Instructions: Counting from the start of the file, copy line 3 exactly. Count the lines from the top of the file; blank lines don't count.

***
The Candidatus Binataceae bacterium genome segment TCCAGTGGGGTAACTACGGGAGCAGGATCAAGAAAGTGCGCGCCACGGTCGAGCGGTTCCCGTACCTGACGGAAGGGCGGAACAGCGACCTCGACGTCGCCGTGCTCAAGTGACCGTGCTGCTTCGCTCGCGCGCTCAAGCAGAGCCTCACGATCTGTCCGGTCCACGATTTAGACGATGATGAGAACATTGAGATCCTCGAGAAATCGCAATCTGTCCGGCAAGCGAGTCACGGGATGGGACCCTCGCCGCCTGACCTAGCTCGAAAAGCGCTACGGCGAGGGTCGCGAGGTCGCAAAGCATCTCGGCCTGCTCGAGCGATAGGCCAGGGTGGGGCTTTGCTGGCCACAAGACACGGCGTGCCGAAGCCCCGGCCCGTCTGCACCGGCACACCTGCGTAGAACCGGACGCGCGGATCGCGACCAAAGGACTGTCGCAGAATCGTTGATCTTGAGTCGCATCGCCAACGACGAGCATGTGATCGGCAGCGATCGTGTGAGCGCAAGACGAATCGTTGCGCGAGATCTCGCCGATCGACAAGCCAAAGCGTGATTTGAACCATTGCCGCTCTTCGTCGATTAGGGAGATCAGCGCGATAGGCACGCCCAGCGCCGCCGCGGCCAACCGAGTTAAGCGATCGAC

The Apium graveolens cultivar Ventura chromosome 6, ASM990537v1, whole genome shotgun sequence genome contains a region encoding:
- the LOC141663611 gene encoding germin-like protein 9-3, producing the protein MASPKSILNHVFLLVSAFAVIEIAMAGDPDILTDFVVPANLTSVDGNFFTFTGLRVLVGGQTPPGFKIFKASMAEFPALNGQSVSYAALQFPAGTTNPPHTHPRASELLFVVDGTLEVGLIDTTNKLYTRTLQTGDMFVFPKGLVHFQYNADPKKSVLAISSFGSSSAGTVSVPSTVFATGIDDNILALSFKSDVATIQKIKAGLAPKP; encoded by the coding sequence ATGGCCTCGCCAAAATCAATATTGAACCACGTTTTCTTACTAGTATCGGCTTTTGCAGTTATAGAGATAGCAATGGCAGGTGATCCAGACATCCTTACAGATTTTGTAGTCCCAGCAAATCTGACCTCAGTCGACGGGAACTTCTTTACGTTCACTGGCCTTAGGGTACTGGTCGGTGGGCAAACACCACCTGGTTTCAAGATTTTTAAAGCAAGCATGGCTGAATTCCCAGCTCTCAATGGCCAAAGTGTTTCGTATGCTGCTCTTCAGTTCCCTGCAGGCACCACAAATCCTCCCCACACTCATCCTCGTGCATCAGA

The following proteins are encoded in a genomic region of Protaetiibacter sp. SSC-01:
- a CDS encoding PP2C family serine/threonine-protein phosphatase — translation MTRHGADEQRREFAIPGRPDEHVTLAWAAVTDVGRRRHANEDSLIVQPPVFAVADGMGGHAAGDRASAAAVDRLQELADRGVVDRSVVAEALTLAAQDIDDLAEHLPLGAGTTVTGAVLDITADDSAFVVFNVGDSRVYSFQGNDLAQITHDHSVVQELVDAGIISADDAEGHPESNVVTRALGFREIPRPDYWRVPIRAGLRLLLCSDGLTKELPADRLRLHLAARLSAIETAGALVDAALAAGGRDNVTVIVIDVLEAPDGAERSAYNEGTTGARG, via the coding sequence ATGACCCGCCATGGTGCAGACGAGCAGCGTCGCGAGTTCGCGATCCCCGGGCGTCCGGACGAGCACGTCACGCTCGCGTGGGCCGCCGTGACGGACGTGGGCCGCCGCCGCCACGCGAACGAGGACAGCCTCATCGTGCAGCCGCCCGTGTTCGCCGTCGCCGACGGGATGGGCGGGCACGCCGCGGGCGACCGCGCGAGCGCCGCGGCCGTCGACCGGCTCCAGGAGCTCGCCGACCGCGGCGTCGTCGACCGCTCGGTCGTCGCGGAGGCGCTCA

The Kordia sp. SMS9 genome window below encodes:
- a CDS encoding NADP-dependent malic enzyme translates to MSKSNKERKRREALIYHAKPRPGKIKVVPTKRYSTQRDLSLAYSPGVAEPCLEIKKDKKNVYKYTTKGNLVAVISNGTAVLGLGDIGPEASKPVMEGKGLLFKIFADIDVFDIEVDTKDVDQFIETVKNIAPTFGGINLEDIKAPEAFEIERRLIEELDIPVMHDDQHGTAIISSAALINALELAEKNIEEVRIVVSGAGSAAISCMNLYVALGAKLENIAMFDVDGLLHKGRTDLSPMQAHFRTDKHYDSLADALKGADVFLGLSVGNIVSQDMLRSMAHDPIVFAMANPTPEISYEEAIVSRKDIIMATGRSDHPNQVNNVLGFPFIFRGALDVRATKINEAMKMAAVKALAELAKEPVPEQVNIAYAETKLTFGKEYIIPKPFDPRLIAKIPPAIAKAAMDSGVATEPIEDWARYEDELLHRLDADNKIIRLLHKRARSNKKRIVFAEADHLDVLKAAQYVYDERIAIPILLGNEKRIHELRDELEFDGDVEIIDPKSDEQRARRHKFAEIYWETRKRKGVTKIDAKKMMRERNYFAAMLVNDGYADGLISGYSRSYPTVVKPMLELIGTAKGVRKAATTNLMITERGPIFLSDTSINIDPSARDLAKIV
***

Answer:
- the LOC141663611 gene encoding germin-like protein 9-3, producing the protein MASPKSILNHVFLLVSAFAVIEIAMAGDPDILTDFVVPANLTSVDGNFFTFTGLRVLVGGQTPPGFKIFKASMAEFPALNGQSVSYAALQFPAGTTNPPHTHPRASELLFVVDGTLEVGLIDTTNKLYTRTLQTGDMFVFPKGLVHFQYNADPKKSVLAISSFGSSSAGTVSVPSTVFATGIDDNILALSFKSDVATIQKIKAGLAPKP; encoded by the coding sequence ATGGCCTCGCCAAAATCAATATTGAACCACGTTTTCTTACTAGTATCGGCTTTTGCAGTTATAGAGATAGCAATGGCAGGTGATCCAGACATCCTTACAGATTTTGTAGTCCCAGCAAATCTGACCTCAGTCGACGGGAACTTCTTTACGTTCACTGGCCTTAGGGTACTGGTCGGTGGGCAAACACCACCTGGTTTCAAGATTTTTAAAGCAAGCATGGCTGAATTCCCAGCTCTCAATGGCCAAAGTGTTTCGTATGCTGCTCTTCAGTTCCCTGCAGGCACCACAAATCCTCCCCACACTCATCCTCGTGCATCAGA